Tuesday, December 16, 2008

tales you don't tell your Dad

Once upon a time and not so long ago, there was a very shaky pier. It was so shaky in fact, that at least one of its owners feared instead of fishing for fish, she might one day have to fish for her husband. So they called the people with magical tools and knowledge of pipes, wood, and water to come and majestically replace the battered and worn pier with new wood and a different platform.
The work began, and the waters receded from the sides of the pond.
The old majestic pier was chopped down, and tree roots and empty fishing nurseries appeared also known as old tires and barrels. Deer tracks became prevalent in the mud, and the scooped pools of renowned fishing beds were brought to light, revealing the hatcheries of numerous eggs from days gone by.

And the waters subsided some more, to the point that the building of a new and glorious pier could begin.
With the recession of the waters came a wondrous discovery: the stream that fed the pond.
Now mind you, this is not just any old stream. It is a stream that has managed to continue past the building of the nefarious beavers and their two dams. As seen below, dams are not the cutesy dwellings as seen in the Chronicles of Narnia, nor are the creatures themselves nice and cuddly. For the sake of time in this story, we'll just call them mutant rats. And these mutant rats take trees and limbs and strip the sides of a pond bare to build a monstrous mess. Then they pile mud in around the mess, which will then produce growths of grass and seedlings and will acquire layers of pine straw. Quite sturdy the ugly little constructions are. Which is part of the reason I've never understood my father's admonitions to stay away from such creatures and their habitats.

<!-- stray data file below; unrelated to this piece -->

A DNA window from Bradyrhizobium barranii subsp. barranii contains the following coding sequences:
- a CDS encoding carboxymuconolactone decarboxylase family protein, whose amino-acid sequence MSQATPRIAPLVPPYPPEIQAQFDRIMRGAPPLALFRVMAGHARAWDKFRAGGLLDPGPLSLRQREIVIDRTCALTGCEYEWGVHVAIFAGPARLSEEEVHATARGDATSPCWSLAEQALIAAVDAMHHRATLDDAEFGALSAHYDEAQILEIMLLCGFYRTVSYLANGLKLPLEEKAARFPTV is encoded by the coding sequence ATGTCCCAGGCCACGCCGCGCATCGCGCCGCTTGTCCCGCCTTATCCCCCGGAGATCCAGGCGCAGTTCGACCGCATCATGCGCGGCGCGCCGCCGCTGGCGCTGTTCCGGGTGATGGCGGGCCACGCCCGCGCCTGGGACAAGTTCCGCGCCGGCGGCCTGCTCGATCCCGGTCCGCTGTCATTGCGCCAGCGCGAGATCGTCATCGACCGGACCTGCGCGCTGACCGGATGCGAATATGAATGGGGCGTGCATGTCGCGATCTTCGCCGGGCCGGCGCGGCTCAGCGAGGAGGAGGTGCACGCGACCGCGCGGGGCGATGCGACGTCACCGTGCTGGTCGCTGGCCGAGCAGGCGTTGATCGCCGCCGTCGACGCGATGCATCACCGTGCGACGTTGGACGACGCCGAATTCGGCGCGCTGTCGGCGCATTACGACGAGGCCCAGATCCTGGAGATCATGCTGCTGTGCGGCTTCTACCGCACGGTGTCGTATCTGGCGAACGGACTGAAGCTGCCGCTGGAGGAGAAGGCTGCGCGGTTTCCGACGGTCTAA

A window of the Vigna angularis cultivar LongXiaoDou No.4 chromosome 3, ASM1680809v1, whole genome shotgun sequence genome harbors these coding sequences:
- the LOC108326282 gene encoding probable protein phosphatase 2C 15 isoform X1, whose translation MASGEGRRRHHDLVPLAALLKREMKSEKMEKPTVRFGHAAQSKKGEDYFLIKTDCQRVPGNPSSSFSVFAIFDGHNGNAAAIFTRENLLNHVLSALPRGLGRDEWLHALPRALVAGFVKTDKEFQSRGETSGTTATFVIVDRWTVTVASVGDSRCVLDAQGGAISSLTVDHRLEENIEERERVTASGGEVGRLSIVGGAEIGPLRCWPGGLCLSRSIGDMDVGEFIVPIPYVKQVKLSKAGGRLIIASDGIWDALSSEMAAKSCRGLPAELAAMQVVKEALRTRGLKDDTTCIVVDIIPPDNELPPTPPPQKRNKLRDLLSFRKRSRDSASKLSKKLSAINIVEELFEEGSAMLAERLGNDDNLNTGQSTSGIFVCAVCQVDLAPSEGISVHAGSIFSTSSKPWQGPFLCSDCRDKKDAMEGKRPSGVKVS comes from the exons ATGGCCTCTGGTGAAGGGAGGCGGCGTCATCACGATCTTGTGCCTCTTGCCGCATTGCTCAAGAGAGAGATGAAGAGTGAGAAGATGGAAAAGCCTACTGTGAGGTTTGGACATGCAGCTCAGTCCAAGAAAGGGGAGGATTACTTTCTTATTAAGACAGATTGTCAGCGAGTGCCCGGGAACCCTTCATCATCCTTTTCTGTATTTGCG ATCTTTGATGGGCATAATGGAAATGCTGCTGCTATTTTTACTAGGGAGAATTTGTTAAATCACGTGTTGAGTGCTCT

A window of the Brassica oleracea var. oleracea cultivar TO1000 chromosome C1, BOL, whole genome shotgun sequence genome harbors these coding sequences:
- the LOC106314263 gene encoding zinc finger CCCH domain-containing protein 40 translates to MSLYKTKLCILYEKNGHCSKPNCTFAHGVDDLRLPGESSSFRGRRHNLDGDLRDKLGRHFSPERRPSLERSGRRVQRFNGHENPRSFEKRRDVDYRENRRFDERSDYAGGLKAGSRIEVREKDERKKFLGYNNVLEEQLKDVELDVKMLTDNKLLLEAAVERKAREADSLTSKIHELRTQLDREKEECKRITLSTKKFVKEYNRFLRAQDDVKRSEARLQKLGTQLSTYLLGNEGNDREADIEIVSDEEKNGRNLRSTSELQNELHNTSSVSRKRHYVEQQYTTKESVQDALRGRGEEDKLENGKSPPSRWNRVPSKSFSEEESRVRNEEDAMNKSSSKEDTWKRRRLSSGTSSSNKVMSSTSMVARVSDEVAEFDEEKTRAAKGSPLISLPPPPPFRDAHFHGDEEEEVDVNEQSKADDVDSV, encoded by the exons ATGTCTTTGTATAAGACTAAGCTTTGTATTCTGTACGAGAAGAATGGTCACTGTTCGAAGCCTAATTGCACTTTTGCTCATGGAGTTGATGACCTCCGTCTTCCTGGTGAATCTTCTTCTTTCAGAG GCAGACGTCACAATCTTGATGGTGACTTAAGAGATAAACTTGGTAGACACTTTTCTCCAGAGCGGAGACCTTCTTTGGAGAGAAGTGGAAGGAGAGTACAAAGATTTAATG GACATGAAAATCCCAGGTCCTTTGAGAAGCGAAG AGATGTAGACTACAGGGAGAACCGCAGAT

So on this particular beautiful December day, to celebrate for the first time ever in the history of our marriage the ability to walk the entire circumference of our property, I embarked across the beaver dam. Halfway across, a mud pit was encountered. Perhaps it was a flaw in the dam, or the entrance to the beaver's home where their ancestral skeletal remains or an old arthritic mutant rat was sleeping. Maybe beaver dams are really not that structurally sound and the supports just gave way beneath my feet. But whatever reason, one leg was stuck almost knee deep. I lean forward to pull my leg out in hopes of keeping my shoe on, and my other leg sinks to the knee. I feel the mud seeping in.
You know how people talk about their lives flashing before their eyes? Mine didn't, but I did have a multitude of thoughts flash through my brain at one time. If I keep trying to save my shoes, my hands are sinking in this as well. My camera costs more than my shoes do...keep your waist above water. There could be snakes in here. A beaver could be here! They have sharp teeth. These sticks could trap my leg. Bobby can't see this spot from the house, and it's another 45 minutes before he gets home. This water is cold. Would he hear me if I yelled? Why can't this just be water underneath instead of muck and wood? What's Bobby going to say when he finds out I've lost my new orthopedic shoes?
I escape, shoeless and breathless. I temporarily pause and debate crawling back and attempting to retrieve my shoes, but sanity overrides and I gingerly make my way back to the house.
And as if to mock me even more, the first tree within grasping reach is one the beavers have chewed. A plant grows from its top, giving it the appearance of a planter combined with a bird house - a symbol of home.
And with that simple touch of irony, I go home and do what I should have been doing in the first place: putting up Christmas decorations.


gypsy@Hebrews11:13 said...

(laughing)...dying here...(more laughter)...seriously though, I'm so sorry aobut your shoes but glad you saved the camera...or else you couldn't have taken that PRICELESS picture of your feet...hysterical.

Jennifer said...

too funny!

sara's art house said...

Oh dear! At least you are alive to tell the story!